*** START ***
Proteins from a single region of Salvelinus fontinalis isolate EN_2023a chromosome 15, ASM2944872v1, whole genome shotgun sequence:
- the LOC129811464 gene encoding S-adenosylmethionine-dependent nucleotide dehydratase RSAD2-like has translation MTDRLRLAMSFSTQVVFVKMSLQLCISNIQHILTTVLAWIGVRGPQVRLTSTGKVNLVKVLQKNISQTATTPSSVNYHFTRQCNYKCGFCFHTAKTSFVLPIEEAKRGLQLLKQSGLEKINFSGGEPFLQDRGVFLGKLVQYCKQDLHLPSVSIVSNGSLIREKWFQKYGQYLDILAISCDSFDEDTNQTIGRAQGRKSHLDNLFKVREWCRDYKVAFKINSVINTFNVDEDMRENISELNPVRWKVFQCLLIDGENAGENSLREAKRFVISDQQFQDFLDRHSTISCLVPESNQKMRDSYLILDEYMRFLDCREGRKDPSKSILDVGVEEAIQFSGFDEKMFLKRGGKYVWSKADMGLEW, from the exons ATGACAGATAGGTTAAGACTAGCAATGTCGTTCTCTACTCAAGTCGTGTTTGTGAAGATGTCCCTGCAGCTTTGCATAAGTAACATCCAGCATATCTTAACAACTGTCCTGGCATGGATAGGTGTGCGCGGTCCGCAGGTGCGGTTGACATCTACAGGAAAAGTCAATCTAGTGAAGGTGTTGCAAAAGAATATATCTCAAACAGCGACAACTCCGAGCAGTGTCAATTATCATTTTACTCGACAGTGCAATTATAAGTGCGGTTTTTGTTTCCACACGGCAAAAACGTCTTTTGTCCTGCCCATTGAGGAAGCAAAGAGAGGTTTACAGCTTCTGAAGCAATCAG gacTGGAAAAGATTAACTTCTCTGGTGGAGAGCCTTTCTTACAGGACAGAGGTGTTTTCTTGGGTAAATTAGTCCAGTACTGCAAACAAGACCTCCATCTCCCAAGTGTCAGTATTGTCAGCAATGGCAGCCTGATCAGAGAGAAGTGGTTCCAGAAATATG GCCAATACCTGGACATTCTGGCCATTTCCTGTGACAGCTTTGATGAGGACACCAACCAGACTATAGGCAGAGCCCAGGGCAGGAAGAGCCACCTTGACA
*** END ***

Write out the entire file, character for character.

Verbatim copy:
Proteins from a single region of Salvelinus fontinalis isolate EN_2023a chromosome 15, ASM2944872v1, whole genome shotgun sequence:
- the LOC129811464 gene encoding S-adenosylmethionine-dependent nucleotide dehydratase RSAD2-like has translation MTDRLRLAMSFSTQVVFVKMSLQLCISNIQHILTTVLAWIGVRGPQVRLTSTGKVNLVKVLQKNISQTATTPSSVNYHFTRQCNYKCGFCFHTAKTSFVLPIEEAKRGLQLLKQSGLEKINFSGGEPFLQDRGVFLGKLVQYCKQDLHLPSVSIVSNGSLIREKWFQKYGQYLDILAISCDSFDEDTNQTIGRAQGRKSHLDNLFKVREWCRDYKVAFKINSVINTFNVDEDMRENISELNPVRWKVFQCLLIDGENAGENSLREAKRFVISDQQFQDFLDRHSTISCLVPESNQKMRDSYLILDEYMRFLDCREGRKDPSKSILDVGVEEAIQFSGFDEKMFLKRGGKYVWSKADMGLEW, from the exons ATGACAGATAGGTTAAGACTAGCAATGTCGTTCTCTACTCAAGTCGTGTTTGTGAAGATGTCCCTGCAGCTTTGCATAAGTAACATCCAGCATATCTTAACAACTGTCCTGGCATGGATAGGTGTGCGCGGTCCGCAGGTGCGGTTGACATCTACAGGAAAAGTCAATCTAGTGAAGGTGTTGCAAAAGAATATATCTCAAACAGCGACAACTCCGAGCAGTGTCAATTATCATTTTACTCGACAGTGCAATTATAAGTGCGGTTTTTGTTTCCACACGGCAAAAACGTCTTTTGTCCTGCCCATTGAGGAAGCAAAGAGAGGTTTACAGCTTCTGAAGCAATCAG gacTGGAAAAGATTAACTTCTCTGGTGGAGAGCCTTTCTTACAGGACAGAGGTGTTTTCTTGGGTAAATTAGTCCAGTACTGCAAACAAGACCTCCATCTCCCAAGTGTCAGTATTGTCAGCAATGGCAGCCTGATCAGAGAGAAGTGGTTCCAGAAATATG GCCAATACCTGGACATTCTGGCCATTTCCTGTGACAGCTTTGATGAGGACACCAACCAGACTATAGGCAGAGCCCAGGGCAGGAAGAGCCACCTTGACA